Have you ever felt like you were living through a Saturday Day Night Live sketch? I felt that way today as I attended a court-ordered driving improvement class in the Mechanicsville area. I went to help erase my recent speeding ticket (first in my life).
I dreaded going. I figured it was going to be a waste of eight hours. In some ways, it was. I probably could have learned everything in half the time. But then again, those “wasted” moments is what made the entire ordeal worthy of a blog post.
I have changed names to protect the identity of the innocent, notorious and downright unforgettable. But I promise that all the stories are mostly true. I may have not gotten all the dialogue 100% right.
The class started out with Larry telling everyone before the class that he was there because he had fallen asleep behind the wheel. He then proceeded to doze off about six times through the eight-hour course. There was one time that his eyes rolled back in his head while he was sitting straight up. I looked at the older gentleman next to me, Roy, who motioned to his daughter, Connie. We all looked at Larry and rolled our eyes as if to say, “There is no way this guy should be behind the wheel of any vehicle.”
Students started to fill the small classroom. Then, our instructor, Bart, proceeded to give a quick intro to the course and ask each student a few questions. Bart wanted to know our name, why we were there, and our job. One of the first guys he asked to respond was Larry. He responded by telling the class that he had just got out of prison for a six-year term. He then detailed his crimes of writing bad checks, his legal proceedings, a short comment or two about his former career as a tradesman, and then described his recent wreck. The woman sitting next to Larry moved over a bit as soon as he admitted his recent stent in jail.
The rest of the introductions were fairly normal. There were a few family members who attended. One mother/daughter tandem came together. The 17 year-old girl, Lisa, proceeded to rat out her mom (Mary) as a speeder. Lisa admitted that her father had signed them both up for the class to reduce their insurance costs since they had both recently received speeding tickets. Lisa told how her father was just as reckless as them, but he never seemed to get caught by the cops.
Lisa commented how she had been a fairly safe driver all her life. The entire room erupted in laughter when Bart said, “All two years you have been driving… right. I know that seems like a long time. But Roy back there has been driving a lot longer than you have been alive.” Roy was in his late 60s. He said that his last ticket was 30 years ago.
Lisa’s youth and inexperience became a running joke for the group the entire time. She proceeded to explain that she was safer than most of her friends who thought she was a kill joy. I couldn’t help but wonder if she was saying these things because her mother was sitting right next to her. Bart told a few blond jokes through the lesson. She never got em.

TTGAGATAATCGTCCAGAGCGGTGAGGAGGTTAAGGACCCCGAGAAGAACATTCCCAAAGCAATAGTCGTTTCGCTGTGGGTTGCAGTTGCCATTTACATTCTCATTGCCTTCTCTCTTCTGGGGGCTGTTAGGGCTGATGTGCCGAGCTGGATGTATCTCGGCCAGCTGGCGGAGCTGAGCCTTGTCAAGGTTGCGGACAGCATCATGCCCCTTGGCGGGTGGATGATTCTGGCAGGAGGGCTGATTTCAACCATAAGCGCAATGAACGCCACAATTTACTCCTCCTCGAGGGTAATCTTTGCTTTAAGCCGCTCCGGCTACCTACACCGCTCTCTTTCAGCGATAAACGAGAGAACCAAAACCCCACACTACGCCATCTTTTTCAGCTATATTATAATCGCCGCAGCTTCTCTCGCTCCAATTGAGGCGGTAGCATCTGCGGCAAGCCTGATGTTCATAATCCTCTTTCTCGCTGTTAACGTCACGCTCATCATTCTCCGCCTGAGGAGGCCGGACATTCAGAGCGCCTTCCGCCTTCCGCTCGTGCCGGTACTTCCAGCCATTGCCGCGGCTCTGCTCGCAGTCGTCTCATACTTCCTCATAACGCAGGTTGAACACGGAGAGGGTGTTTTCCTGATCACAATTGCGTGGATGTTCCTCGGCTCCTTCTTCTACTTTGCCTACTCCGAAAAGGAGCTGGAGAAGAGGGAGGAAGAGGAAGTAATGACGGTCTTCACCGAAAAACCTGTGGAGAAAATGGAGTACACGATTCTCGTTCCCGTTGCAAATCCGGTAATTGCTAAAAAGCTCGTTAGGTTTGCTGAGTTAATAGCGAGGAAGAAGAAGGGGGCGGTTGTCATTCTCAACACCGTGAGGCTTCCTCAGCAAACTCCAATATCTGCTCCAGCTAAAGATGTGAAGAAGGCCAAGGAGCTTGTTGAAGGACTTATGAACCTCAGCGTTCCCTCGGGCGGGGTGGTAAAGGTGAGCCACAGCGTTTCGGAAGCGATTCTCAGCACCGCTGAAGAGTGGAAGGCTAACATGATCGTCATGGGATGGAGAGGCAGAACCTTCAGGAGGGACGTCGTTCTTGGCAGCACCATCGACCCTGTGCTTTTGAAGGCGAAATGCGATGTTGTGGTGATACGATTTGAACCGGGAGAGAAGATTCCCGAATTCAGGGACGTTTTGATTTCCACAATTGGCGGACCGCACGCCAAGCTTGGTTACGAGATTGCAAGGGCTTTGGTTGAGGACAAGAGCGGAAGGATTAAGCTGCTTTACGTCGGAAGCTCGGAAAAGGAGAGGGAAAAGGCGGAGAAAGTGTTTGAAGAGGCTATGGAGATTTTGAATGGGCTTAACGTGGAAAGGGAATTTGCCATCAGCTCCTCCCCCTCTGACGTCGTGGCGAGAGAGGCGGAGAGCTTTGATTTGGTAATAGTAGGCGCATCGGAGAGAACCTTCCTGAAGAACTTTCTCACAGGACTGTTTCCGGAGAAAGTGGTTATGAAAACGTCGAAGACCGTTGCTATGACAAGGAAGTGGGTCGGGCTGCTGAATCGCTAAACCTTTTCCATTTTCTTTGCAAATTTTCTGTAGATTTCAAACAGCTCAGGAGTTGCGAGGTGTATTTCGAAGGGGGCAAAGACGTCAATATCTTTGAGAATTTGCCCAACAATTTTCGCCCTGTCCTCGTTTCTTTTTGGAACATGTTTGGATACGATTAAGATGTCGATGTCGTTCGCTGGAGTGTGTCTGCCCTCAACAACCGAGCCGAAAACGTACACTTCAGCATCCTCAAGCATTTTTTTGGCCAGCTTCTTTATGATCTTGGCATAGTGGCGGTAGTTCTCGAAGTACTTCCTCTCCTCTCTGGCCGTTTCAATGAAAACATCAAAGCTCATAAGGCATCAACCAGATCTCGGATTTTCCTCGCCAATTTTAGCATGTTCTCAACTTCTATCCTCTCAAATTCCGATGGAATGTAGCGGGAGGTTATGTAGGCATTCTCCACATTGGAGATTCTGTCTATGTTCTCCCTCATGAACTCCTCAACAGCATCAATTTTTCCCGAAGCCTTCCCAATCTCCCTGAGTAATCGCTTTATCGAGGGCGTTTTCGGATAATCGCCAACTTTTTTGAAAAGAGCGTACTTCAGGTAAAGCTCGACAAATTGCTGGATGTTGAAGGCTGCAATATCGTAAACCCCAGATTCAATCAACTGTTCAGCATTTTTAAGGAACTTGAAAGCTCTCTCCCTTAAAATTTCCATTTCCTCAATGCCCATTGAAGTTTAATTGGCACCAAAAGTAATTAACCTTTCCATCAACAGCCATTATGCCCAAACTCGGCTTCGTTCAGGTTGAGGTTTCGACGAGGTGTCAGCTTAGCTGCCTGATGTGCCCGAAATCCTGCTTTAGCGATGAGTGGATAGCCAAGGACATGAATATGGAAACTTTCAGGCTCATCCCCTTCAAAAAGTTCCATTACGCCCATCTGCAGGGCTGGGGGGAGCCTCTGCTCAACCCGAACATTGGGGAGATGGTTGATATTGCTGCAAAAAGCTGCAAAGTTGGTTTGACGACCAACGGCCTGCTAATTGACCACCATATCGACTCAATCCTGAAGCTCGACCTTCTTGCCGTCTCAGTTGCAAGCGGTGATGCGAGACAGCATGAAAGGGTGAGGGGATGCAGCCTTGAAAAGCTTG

Then, there was the film student from Boston College, Julie. She had recently moved downtown. She asked the best question of the day. With a completely straight face, she asked, “Some of my friends told me that the reason the state troopers always put their hats on when they get out of the car is that they can’t write you ticket unless they have their hat on. Isn’t that a strange rule?”
Bart said, “That is a new one. I never heard that before. I can assure that there is no such rule like that. Are you sure that your friends weren’t trying to pull a joke on you?” Julie responded that she had been told that by ten different people and that they were very serious. I asked, “Did these people also ask you to go snipe hunting?” She had never heard of snipe hunting either.
The entire room had a good laugh.
When Bart made fun of my salad for lunch, Julie mentioned that she was a vegan, which completely astounded Bart. He couldn’t understand why somebody would not eat meat. I agreed and said that I like both meat and salads. I especially like salads with meat. Anyway, throughout the class, Bart tried to convert Julie to the dark side of the meat eaters. She stayed a vegan and even talked about eating rice milk flavored icecream substitute. Yuck!
Bart showed a number of videos and did a good job of covering the basics. He even offered to show us his certificates because he knew that somebody as rough looking as him seemed to be an odd character to be teaching a driving school. Bart was funny and kind of raw. He’s the kind of guy that I would picture one day on the Blue Collar Comedy Tour.
His stories about the horrors of insurance, stupidest things he had seen in his driving experience and how to talk to cops was worth the price of admission.
Later in the day, Bart allowed us to try on goggles that demonstrated how your vision can be impaired when you are legally drunk. We all marveled at the effect. All expect for Larry. He said, “Wow, that ain’t nothing. You should see what happens with your driving ability when you are lit up on crystal meth!”
To which, Bart said, “What did you just say? No, never mind. I don’t want to hear it.”
Another fond memory occurred when Lisa tried to blame her speeding habit on her parents. She said that she picked it up from them. Bart responded, ” You can’t inherit bad decisions from your parents like you do hair color, facial features or height. Those decision belong to you. Sure, they may not have provided the best example. But you have to take responsibility for your decisions.”
Bart got Lisa to semi admit her guilt. But I still think if she was honest, she would point as much blame back at her folks.
Those were my funny moments from the driving class today. My experience convinced me that there are a lot of characters on the road today.